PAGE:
Laura’s story: Giving up alcohol is an act of rebellion

Laura | October 2022 | 6 minutes

Before becoming alcohol free, Laura had a toxic relationship with alcohol.

As the years go by, I’ve noticed that it has become much less of a big deal to talk about being teetotal.  Many younger people drink far less, if at all, these days placing much more importance on their physical and emotional wellbeing than generation x-ers like me ever did.    

More power to them!  

My generation and culture has the weirdest relationship with alcohol.

From formal marketing and advertising initiatives to pervasive peer pressure (“go on… just the one”), we've been encouraged to use alcohol to celebrate, commiserate, to socialise, unwind and to manage stress for as long as I can remember.    

Once in my thirties, I drove to a New Year’s Eve party across the other side of London so that I didn’t have to faff about with public transport late in the night. I lost count of the number of times I was encouraged to have a drink and come back for my car the next day… a three hour round trip.  I remember it being a big deal that night.  “What? You’re not drinking?” and I had to explain myself repeatedly.  

But, and here’s the rub, despite this blatant cultural pressure to drink, and the weird side-eye you get if you don’t, if you develop an issue with alcohol, it’s seen as something to be ashamed of and, of course, would never EVER happen to the rest of us!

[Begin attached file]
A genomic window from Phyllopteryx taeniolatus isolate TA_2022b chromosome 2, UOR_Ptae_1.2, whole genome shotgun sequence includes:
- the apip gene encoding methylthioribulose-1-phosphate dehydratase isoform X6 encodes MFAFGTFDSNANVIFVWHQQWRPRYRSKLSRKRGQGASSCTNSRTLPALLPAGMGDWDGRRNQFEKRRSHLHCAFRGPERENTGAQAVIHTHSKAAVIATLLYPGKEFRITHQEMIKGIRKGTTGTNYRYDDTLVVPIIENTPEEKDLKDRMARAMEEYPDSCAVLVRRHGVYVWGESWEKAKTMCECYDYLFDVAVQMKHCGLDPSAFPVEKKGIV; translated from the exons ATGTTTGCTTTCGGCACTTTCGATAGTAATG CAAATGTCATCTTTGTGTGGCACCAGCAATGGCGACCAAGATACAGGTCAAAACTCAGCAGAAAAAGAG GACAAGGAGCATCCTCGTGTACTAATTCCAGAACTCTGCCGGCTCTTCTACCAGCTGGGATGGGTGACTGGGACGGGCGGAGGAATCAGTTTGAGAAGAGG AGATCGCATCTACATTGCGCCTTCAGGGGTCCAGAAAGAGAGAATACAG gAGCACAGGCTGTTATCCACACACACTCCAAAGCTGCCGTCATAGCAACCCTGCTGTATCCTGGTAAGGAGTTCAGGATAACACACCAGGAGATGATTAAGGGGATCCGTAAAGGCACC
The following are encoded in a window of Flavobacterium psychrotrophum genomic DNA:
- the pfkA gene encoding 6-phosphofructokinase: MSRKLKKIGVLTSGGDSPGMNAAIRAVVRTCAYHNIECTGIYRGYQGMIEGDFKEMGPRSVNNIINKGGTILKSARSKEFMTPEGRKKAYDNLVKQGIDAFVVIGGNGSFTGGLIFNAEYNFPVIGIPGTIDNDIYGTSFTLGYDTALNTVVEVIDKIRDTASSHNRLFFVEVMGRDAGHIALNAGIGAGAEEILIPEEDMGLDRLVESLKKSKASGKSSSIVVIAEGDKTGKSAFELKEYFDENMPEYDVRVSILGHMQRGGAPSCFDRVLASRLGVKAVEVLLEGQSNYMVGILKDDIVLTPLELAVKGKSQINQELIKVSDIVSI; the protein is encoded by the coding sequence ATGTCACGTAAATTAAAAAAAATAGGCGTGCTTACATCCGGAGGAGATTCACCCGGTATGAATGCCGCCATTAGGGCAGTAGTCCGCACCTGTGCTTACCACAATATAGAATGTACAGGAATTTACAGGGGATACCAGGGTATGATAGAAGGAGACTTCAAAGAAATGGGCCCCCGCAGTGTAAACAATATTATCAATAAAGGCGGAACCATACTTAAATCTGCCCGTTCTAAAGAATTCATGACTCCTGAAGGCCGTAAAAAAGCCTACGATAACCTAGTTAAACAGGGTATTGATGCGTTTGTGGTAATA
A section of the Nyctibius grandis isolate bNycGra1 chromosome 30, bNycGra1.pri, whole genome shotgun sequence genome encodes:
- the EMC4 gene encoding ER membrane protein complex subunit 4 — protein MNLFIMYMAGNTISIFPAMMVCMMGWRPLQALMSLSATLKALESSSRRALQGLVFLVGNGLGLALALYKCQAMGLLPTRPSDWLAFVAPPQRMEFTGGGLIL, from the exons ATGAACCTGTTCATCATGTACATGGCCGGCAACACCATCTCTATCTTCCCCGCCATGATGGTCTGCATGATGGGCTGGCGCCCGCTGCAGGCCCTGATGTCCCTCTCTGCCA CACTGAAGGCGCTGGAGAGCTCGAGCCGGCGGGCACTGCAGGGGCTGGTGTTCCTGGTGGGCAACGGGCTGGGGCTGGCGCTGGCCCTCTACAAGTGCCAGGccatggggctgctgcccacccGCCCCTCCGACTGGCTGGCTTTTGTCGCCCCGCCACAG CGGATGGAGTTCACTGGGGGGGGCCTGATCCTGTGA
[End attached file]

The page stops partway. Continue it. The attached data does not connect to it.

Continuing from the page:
This message is totally messed up, isn’t it?  “Here, go on, drink this highly addictive and physically damaging substance at regular intervals with our absolute blessing, but… just make sure you don’t develop “an addiction”, OK? Because we’ll shame and ‘other’ you and treat you as lesser.”  What is that all about?  It’s this attitude that stops people admitting to themselves and others that they have a problem, and to reaching out for support if they need it.

I was addicted to alcohol, in the same way I was addicted to nicotine, but I never once felt weird about saying I stopped smoking.

For me giving up alcohol continues to be a glorious and powerful act of rebellion against this booze pushing, shame-loading culture.

I was addicted, and now I'm not.  

More power to me!

You can read more about the language used to talk about drinking problems, including the word ‘addiction’, here

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